The National Association of Convenience Stores (NACS) has announced a new partnership with In Our Backyard for its Convenience Stores Against Trafficking (CSAT) program. Working together, the groups will help raise awareness of the problem of human trafficking and share their resources with the convenience store community to help address the problem.

CSAT provides awareness, education and life-saving materials through thousands of locations across the country. In addition to employee training on recognizing and safely reporting the signs of human trafficking, CSAT also provides Freedom Stickers, which contain the National Human Trafficking Hotline number, to be posted in restroom stalls—often the only place a victim of human trafficking is alone and safe enough to reach out for help.

Consumers increasingly say that they will support companies that support their communities, especially around important issues. A September 2018 NACS Consumer Survey found that 49% of consumers—and 61% of millennials—say they are more likely to support companies that participate in community projects or donate to charitable causes. And, the same national survey found that 40% of all consumers say that human trafficking is an issue that they would support their local store in combatting.

“U.S. convenience stores serve 165 million customers a day in every community, and most of these businesses are open 24/7. Our industry is well equipped to share important messages in stores so that employees and customers can collectively create the equivalent of a neighborhood watch program in their communities. We are proud to work with CSAT on this important issue,” said NACS Vice President of Strategic Industry Initiatives Jeff Lenard.

Lenard also serves as a board member for the National Safe Place Network, which works with companies, including convenience stores, to provide access to immediate help and supportive resources for youth in need, many of whom are at risk for human trafficking.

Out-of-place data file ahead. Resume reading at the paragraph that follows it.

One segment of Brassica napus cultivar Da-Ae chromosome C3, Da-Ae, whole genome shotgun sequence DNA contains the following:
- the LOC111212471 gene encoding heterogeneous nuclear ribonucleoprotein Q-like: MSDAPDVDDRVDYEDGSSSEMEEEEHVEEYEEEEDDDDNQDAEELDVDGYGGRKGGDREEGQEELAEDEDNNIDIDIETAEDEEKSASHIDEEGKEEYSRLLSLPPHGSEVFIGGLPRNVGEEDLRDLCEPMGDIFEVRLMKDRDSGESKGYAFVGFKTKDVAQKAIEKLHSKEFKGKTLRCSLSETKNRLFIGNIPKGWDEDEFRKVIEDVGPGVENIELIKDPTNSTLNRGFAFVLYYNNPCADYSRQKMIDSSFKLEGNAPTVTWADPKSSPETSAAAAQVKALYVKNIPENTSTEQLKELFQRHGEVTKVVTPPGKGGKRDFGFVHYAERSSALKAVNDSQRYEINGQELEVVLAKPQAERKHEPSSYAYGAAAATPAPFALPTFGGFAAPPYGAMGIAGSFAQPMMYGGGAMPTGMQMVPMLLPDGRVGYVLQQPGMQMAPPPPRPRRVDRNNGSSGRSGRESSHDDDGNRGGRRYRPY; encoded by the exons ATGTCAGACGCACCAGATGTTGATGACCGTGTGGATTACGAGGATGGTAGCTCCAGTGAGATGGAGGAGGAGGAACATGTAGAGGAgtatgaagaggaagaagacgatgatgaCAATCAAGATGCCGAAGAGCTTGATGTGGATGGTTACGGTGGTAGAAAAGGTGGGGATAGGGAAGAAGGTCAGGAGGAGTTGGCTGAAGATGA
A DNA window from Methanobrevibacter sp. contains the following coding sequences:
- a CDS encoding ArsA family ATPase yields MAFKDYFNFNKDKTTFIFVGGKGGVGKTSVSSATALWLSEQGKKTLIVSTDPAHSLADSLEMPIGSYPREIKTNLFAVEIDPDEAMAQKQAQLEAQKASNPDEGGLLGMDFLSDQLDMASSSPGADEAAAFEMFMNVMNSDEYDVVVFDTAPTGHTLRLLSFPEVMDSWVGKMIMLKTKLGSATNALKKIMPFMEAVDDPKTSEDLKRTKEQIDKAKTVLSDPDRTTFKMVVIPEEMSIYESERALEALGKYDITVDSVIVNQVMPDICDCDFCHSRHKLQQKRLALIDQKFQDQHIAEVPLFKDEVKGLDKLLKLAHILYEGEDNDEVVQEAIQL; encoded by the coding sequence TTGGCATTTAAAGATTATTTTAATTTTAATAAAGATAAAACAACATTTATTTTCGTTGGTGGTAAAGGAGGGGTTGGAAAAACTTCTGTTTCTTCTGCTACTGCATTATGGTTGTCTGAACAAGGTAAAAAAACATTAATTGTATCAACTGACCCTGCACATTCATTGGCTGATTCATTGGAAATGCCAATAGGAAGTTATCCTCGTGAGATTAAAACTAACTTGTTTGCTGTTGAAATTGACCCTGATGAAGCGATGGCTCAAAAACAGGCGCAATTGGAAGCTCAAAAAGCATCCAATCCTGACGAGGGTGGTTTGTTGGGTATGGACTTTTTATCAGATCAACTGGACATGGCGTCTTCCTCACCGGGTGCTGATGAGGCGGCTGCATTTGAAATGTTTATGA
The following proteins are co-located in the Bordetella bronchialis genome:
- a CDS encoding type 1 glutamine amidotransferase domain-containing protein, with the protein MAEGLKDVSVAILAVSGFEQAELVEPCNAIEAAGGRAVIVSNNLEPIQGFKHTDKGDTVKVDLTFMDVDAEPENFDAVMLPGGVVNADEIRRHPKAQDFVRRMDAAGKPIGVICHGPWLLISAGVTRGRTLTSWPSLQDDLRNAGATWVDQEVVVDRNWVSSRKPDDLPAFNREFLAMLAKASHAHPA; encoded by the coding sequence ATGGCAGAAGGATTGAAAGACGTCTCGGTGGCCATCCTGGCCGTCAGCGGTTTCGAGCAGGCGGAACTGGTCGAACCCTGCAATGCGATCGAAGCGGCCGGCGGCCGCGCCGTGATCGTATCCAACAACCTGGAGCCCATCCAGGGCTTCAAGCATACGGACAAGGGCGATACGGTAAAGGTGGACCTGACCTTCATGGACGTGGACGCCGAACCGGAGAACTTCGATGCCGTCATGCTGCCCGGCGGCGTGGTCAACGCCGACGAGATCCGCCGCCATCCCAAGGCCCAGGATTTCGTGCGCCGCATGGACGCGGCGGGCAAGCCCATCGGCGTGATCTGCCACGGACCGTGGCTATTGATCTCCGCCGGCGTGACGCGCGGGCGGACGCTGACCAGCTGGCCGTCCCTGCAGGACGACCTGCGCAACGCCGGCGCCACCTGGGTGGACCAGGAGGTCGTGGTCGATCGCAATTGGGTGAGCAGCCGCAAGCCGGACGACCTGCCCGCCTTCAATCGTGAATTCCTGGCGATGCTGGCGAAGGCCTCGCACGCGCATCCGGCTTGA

“Convenience stores play a vital role to combat trafficking. Our partners have been shining examples of our ‘We’re not just convenient; we care!’ tagline,” said IOB Program Director Juliana Williams. “Most importantly, lives are being saved because victims are calling the National Human Trafficking Hotline from convenience store restrooms and employees are calling to share tips about suspected traffickers and victims who may need help.”

In 2017, NACS announced an alliance with the U.S. Department of Homeland Security’s Blue Campaign to engage government support and resources to raise public awareness about human trafficking and encourage convenience store involvement.

CSAT has previously announced partnerships with nine state associations and trained nearly 13,000 employees, representing thousands of convenience store locations. Williams said that the partnership with NACS will be instrumental to the convenience store industry taking a proactive stance in the fight against human trafficking.

The work of CSAT is also the focus of a new NACS Convenience Matters podcast that will air on October 8, “We Can Help Stop Human Trafficking.”